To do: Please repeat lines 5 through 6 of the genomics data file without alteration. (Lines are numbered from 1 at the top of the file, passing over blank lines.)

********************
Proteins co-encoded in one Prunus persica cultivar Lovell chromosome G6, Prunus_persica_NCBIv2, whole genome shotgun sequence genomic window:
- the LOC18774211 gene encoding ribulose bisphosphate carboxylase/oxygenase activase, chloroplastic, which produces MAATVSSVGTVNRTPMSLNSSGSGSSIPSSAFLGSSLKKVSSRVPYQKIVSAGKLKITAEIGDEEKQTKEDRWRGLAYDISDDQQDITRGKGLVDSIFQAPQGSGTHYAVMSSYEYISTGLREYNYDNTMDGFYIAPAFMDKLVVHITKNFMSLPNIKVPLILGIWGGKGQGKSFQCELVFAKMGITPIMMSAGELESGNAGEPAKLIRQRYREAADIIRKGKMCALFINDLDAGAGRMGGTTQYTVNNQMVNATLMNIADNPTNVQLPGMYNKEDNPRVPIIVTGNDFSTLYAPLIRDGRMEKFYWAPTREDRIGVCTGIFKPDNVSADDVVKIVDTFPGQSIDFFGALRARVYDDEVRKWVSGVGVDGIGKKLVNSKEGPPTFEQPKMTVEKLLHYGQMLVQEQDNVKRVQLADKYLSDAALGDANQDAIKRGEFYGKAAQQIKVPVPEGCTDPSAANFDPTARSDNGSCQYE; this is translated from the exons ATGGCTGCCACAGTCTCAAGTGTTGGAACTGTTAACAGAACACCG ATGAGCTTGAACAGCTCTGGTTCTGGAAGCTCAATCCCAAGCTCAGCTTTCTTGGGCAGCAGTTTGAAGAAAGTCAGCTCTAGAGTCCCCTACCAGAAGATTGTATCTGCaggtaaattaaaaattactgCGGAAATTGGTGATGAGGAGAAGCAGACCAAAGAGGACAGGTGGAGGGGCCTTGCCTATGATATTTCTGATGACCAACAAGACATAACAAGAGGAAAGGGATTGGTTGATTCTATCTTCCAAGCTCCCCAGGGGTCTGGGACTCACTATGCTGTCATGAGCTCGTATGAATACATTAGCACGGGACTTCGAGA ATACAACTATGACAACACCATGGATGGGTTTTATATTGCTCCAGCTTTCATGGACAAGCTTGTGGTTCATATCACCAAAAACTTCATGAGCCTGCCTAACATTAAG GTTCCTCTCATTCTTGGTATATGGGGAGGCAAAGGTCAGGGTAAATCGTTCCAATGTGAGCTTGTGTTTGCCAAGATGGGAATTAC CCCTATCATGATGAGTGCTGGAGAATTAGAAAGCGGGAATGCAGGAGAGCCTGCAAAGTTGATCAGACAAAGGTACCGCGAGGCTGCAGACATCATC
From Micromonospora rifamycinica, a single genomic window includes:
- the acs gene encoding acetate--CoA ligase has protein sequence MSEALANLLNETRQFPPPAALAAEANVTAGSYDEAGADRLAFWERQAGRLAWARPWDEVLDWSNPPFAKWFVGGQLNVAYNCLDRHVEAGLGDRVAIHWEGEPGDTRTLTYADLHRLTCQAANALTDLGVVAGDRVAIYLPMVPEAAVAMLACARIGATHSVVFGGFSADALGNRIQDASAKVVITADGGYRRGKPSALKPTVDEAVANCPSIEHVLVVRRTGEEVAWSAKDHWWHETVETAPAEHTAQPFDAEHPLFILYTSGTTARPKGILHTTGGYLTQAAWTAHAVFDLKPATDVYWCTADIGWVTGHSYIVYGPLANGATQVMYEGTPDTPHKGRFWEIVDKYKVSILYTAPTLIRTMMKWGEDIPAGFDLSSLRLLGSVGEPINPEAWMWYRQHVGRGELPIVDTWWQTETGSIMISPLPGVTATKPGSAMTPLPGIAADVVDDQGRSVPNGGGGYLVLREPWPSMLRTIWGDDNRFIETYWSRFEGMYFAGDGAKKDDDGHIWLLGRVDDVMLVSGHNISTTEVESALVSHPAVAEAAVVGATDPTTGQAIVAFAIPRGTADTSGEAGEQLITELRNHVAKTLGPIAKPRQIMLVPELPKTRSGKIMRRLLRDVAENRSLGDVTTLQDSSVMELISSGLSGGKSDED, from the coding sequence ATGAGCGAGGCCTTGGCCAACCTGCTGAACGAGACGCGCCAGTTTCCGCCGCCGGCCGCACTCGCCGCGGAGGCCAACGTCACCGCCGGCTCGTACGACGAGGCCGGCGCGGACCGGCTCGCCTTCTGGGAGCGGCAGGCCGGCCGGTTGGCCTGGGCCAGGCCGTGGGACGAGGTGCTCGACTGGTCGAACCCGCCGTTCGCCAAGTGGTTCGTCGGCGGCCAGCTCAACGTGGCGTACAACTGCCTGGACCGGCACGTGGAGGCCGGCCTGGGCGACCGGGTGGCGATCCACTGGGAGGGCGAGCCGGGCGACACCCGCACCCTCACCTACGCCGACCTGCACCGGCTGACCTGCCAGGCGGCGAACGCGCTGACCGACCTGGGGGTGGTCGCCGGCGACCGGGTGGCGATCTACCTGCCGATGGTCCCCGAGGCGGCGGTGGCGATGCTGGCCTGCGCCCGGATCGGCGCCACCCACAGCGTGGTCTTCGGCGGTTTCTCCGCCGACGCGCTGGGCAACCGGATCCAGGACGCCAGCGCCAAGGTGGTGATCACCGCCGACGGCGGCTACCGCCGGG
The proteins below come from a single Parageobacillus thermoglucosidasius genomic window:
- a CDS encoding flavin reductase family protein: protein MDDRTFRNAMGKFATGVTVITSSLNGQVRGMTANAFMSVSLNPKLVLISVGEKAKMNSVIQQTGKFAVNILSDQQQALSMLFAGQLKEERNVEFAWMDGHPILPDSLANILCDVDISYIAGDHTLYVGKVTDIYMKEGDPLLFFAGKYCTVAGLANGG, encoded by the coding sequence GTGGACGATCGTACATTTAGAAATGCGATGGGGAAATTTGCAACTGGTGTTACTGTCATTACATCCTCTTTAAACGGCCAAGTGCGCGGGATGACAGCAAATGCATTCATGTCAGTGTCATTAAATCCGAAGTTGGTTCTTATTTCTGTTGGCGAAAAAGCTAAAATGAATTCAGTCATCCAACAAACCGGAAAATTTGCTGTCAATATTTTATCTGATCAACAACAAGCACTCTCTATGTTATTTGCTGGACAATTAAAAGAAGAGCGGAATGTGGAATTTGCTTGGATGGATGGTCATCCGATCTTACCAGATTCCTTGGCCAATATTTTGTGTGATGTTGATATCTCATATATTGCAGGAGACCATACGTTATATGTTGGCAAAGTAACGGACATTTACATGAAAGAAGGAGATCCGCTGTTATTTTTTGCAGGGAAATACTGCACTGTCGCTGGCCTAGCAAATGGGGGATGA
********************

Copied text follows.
The proteins below come from a single Parageobacillus thermoglucosidasius genomic window:
- a CDS encoding flavin reductase family protein: protein MDDRTFRNAMGKFATGVTVITSSLNGQVRGMTANAFMSVSLNPKLVLISVGEKAKMNSVIQQTGKFAVNILSDQQQALSMLFAGQLKEERNVEFAWMDGHPILPDSLANILCDVDISYIAGDHTLYVGKVTDIYMKEGDPLLFFAGKYCTVAGLANGG, encoded by the coding sequence GTGGACGATCGTACATTTAGAAATGCGATGGGGAAATTTGCAACTGGTGTTACTGTCATTACATCCTCTTTAAACGGCCAAGTGCGCGGGATGACAGCAAATGCATTCATGTCAGTGTCATTAAATCCGAAGTTGGTTCTTATTTCTGTTGGCGAAAAAGCTAAAATGAATTCAGTCATCCAACAAACCGGAAAATTTGCTGTCAATATTTTATCTGATCAACAACAAGCACTCTCTATGTTATTTGCTGGACAATTAAAAGAAGAGCGGAATGTGGAATTTGCTTGGATGGATGGTCATCCGATCTTACCAGATTCCTTGGCCAATATTTTGTGTGATGTTGATATCTCATATATTGCAGGAGACCATACGTTATATGTTGGCAAAGTAACGGACATTTACATGAAAGAAGGAGATCCGCTGTTATTTTTTGCAGGGAAATACTGCACTGTCGCTGGCCTAGCAAATGGGGGATGA